The projects in Stitch'n Bitch are hipness personified -- things like backpacks with Japanese animal designs, cell-phone cozies, felted handbags and stocking caps for one's boyfriend. I've also discovered more than a few Web sites that pair a love of punk rock, or noir cinema, with a love for knitting and other crafts.
Oct. 31, 2003 -- I've taught myself how to cast on using the book. And I've even attempted a knit stitch, but it feels completely wrong when I do it. It's time to consult a pro, which is how three women end up playing with string instead of going out for Halloween. Amy Sinisterra and I head up to our friend Teya's for dinner, and over Asian shiitake soup, Teya patiently watches me do clumsy stitch after clumsy stitch and confirms that I am, in fact, knitting.
In the days and weeks of my early knitting life, I find that my new activity spawns conversations with people whose knitting was something I'd never realized about them. Eva Silverstone works as a librarian in Spokane, but lived in New York when 9/11 happened. Although she'd learned to knit as a child, it was during the aftermath of 9/11 that she began not only to find comfort in an old craft, but also to notice herself as part of a larger community of people doing the same thing.
"Why did we all pick up knitting shortly after September 11, 2001? Partly it was coincidental, and partly it was some need to create something," she says. "Something related to nesting. Recreating your world so it's cozy again."
Silverstone also notes that it might have something to do with the old adage that once you start doing something, you notice when others are doing it, too.
"I liked to knit while waiting for the bus or subway, and I started noticing a lot more young women knitting on subway platforms and in the subways," she recalls. "Maybe it was the bit of movement that caught my eye; people standing still on the subway platform were more easily passed over, but the knitters stood out to me."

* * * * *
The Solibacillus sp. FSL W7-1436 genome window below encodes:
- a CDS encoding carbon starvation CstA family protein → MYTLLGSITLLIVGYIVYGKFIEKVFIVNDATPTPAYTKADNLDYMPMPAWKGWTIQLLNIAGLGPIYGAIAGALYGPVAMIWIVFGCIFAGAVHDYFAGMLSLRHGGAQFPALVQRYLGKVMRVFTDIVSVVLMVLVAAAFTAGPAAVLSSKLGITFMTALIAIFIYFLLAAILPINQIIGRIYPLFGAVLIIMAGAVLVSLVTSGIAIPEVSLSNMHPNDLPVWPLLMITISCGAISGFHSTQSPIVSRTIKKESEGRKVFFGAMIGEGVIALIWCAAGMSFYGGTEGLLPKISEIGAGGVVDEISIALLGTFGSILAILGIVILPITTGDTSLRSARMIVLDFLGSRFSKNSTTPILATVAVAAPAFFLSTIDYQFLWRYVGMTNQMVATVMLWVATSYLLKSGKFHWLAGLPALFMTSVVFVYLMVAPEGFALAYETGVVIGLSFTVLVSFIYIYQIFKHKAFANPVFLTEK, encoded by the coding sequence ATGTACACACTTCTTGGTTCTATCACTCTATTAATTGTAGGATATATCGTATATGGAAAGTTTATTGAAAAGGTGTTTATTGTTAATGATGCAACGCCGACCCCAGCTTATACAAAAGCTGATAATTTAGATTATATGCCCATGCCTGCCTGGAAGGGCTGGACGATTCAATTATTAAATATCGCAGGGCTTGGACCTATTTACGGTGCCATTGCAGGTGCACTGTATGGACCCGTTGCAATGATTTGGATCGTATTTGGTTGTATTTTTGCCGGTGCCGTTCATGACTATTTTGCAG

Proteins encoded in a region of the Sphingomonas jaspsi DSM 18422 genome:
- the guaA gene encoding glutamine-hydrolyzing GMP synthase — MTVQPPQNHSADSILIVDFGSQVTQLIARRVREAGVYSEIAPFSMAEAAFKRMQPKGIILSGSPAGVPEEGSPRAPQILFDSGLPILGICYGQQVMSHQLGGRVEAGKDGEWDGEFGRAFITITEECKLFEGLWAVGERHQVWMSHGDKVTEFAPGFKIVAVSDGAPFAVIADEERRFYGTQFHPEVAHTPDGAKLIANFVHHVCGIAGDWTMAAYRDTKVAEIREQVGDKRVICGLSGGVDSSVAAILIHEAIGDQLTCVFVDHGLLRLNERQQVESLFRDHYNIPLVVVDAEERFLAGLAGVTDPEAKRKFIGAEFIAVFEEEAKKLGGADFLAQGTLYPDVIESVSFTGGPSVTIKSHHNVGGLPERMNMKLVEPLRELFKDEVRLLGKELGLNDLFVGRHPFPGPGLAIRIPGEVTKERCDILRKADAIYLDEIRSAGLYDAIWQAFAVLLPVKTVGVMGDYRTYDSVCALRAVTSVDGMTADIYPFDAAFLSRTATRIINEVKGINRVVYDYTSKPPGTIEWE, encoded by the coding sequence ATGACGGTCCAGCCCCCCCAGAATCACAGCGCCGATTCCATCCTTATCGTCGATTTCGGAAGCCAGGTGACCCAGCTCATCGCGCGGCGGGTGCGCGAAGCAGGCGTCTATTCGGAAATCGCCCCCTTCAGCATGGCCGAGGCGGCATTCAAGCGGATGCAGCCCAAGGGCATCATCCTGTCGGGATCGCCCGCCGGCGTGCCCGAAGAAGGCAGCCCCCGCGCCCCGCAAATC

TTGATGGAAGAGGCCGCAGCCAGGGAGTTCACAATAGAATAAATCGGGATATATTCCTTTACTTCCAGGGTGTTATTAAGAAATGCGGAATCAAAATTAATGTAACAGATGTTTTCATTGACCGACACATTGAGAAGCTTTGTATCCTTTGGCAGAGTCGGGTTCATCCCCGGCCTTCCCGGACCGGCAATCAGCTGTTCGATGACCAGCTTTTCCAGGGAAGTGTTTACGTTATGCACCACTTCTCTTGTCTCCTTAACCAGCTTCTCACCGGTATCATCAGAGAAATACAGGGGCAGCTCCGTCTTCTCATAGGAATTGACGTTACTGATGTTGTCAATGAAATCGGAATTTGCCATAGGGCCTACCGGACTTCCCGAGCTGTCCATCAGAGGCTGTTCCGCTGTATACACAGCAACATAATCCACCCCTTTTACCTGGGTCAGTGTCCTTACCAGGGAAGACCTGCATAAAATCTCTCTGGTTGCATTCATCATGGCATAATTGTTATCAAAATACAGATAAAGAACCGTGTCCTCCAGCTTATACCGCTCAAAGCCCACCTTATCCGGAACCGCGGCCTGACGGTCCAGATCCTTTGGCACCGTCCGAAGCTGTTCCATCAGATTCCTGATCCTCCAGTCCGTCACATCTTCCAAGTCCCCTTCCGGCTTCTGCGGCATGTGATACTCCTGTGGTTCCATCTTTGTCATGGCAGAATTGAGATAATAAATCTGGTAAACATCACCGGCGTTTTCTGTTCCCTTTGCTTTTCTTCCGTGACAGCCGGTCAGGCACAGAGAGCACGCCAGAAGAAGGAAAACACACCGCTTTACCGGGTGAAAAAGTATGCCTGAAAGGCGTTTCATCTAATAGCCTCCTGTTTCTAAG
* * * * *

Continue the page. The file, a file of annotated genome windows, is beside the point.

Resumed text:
Thanksgiving Day, 2003 -- In the backseat of my mom and dad's Subaru Legacy, I discover knitting's more Valium-like properties. Dad's negotiation of Highway 195 is scaring the bejeezus out of me, so I focus on the kitten-soft charcoal boucle in my lap as I work row after row. Amazingly, it calms me. Once we're safely in Pullman, I alternate my knitting with beer drinking and start running into a little trouble keeping my stitches even.
"Hey Sheri," my 25-year-old cousin Brian mocks, just blown into town from Seattle. "I see you're working on your old maid persona..."
"F-- you, Brian," I laugh, unhooking a bit of tangled nastiness from my needles. On the way home, Dad tells me that my Uncle George, an ex-marine, a boxer and an all-around badass, loved to knit little outfits for his baby daughters. I picture thick, hard-nailed fingers patiently coaxing delicate white yarn into little sweaters, booties and dresses. I picture the flushed pride and concentration occasionally crossing the former tough guy's face.
Stoller says Uncle George's experience is somewhat unique but not entirely so. "Knitting is still a really gendered craft. There is some historical research that claims that the earliest knitters were men who belonged to guilds. But for the last 400 or 500 years, it's been a women's activity except for World War I and World War II," says Stoller. "Just the same way that women were suddenly brought in to help out with the men's work, men were also suddenly willing to help with the women's work. So suddenly you had Boy Scout troops and war veterans and people who were home on the mend knitting socks for the men who were on the front lines."